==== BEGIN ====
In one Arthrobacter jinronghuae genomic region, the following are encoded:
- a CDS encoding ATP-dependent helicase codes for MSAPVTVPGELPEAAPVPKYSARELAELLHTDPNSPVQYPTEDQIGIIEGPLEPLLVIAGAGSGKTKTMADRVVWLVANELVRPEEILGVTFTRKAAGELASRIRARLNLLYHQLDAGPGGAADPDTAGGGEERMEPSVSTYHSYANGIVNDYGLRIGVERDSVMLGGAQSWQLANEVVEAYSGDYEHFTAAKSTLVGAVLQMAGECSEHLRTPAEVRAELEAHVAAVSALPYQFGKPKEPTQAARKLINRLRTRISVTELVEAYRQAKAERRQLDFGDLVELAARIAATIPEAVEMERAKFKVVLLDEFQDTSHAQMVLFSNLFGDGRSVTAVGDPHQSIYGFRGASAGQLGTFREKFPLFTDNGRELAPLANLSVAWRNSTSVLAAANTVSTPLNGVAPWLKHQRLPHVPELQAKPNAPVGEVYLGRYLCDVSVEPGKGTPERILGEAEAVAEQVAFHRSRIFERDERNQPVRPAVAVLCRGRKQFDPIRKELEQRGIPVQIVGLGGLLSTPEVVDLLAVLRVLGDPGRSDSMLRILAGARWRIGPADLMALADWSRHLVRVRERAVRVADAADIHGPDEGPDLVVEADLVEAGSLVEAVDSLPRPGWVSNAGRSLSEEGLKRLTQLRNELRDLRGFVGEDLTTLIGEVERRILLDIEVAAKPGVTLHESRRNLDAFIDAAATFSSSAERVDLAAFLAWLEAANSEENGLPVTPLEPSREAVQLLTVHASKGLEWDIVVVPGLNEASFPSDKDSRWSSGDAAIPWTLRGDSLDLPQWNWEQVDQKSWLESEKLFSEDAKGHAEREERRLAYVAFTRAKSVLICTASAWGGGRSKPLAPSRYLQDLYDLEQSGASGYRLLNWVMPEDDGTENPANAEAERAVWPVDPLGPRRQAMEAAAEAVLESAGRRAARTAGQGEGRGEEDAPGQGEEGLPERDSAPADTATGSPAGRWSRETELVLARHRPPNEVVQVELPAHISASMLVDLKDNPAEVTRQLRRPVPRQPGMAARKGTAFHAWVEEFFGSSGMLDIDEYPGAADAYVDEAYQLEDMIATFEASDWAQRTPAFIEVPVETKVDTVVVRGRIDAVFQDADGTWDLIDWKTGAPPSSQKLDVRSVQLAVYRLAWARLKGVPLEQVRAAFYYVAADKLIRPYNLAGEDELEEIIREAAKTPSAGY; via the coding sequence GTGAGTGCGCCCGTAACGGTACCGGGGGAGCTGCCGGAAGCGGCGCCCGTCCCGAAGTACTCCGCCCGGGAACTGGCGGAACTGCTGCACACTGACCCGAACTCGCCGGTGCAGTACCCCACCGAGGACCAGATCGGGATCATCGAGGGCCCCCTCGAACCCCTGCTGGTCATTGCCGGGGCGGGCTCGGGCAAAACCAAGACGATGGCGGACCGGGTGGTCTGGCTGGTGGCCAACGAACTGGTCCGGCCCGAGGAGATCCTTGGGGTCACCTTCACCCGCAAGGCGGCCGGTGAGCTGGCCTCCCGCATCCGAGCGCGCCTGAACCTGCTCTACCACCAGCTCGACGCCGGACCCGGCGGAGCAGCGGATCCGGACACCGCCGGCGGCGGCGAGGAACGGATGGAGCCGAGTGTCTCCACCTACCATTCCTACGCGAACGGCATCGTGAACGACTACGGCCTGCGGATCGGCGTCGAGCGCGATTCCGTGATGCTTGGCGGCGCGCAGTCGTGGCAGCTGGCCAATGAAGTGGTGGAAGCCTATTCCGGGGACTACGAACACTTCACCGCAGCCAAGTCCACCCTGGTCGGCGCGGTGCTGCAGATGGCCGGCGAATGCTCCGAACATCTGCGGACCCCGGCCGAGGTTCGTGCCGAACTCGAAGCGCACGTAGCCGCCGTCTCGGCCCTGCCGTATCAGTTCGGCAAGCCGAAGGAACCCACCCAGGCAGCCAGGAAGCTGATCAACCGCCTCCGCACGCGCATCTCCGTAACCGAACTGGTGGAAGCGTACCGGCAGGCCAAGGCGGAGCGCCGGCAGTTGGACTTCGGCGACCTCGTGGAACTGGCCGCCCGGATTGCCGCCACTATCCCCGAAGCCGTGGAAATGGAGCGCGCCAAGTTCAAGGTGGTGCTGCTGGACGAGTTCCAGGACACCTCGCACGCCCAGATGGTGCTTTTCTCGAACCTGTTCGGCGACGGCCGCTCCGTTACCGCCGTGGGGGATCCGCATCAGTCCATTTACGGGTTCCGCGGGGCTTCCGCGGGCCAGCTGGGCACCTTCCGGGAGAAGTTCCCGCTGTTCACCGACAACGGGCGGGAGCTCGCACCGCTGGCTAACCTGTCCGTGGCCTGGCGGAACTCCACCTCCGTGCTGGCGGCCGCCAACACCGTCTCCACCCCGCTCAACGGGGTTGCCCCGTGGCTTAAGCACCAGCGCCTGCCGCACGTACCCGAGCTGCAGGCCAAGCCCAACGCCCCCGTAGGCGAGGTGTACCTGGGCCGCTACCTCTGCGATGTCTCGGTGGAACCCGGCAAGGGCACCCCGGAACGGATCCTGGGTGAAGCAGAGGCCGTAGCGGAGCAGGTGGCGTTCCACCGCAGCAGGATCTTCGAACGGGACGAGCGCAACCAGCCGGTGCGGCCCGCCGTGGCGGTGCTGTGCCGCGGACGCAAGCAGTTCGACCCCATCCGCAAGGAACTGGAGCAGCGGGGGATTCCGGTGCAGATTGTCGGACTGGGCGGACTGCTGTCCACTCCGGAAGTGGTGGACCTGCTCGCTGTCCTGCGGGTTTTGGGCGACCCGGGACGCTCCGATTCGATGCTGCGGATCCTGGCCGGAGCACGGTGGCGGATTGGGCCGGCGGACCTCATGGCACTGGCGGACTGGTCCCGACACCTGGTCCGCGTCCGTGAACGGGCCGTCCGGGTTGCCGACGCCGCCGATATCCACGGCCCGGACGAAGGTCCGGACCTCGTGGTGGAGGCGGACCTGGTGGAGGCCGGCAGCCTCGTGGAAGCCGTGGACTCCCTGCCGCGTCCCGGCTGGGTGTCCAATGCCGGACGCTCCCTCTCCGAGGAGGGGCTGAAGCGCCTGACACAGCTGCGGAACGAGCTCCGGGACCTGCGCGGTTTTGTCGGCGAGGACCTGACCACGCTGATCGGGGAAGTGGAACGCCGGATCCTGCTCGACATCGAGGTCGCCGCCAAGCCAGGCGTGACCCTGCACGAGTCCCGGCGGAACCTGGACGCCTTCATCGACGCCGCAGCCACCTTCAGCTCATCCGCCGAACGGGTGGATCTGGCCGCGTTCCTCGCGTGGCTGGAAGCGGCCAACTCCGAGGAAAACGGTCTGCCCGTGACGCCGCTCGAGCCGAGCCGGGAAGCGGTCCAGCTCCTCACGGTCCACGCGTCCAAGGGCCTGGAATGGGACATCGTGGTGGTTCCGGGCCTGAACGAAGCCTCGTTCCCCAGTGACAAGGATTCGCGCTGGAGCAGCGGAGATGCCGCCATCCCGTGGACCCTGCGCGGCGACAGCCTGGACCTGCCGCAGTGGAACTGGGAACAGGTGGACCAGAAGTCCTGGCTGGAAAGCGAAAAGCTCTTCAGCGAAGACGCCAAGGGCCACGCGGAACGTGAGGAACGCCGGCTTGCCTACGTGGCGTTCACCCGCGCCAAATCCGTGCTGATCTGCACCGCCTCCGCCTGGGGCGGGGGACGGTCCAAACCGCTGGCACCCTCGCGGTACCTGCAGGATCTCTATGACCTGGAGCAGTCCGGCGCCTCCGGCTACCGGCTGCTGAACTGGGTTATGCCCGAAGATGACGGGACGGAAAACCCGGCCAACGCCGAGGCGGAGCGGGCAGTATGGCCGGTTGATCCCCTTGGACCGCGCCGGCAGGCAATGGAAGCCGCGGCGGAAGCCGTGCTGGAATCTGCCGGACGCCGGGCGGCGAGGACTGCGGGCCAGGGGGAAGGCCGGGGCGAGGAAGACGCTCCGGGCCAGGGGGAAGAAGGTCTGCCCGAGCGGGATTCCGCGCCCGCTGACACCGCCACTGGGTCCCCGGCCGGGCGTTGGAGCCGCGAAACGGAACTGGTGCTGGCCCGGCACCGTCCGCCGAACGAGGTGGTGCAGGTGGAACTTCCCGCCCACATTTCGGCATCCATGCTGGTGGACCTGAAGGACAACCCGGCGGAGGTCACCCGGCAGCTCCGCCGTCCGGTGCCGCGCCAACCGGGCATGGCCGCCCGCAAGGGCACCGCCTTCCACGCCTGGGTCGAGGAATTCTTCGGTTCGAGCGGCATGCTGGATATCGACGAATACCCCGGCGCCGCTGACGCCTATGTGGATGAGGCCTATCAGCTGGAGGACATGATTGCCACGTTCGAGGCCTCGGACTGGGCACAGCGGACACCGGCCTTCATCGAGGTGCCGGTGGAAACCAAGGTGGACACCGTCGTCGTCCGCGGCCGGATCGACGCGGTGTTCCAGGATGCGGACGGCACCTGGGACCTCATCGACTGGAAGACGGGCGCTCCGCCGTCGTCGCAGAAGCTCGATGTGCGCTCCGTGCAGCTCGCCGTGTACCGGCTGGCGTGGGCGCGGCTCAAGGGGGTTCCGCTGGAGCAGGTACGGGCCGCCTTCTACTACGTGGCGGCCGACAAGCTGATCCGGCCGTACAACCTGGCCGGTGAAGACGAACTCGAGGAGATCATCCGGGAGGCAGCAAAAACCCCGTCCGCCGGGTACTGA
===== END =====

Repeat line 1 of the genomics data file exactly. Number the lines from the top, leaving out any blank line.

In one Arthrobacter jinronghuae genomic region, the following are encoded: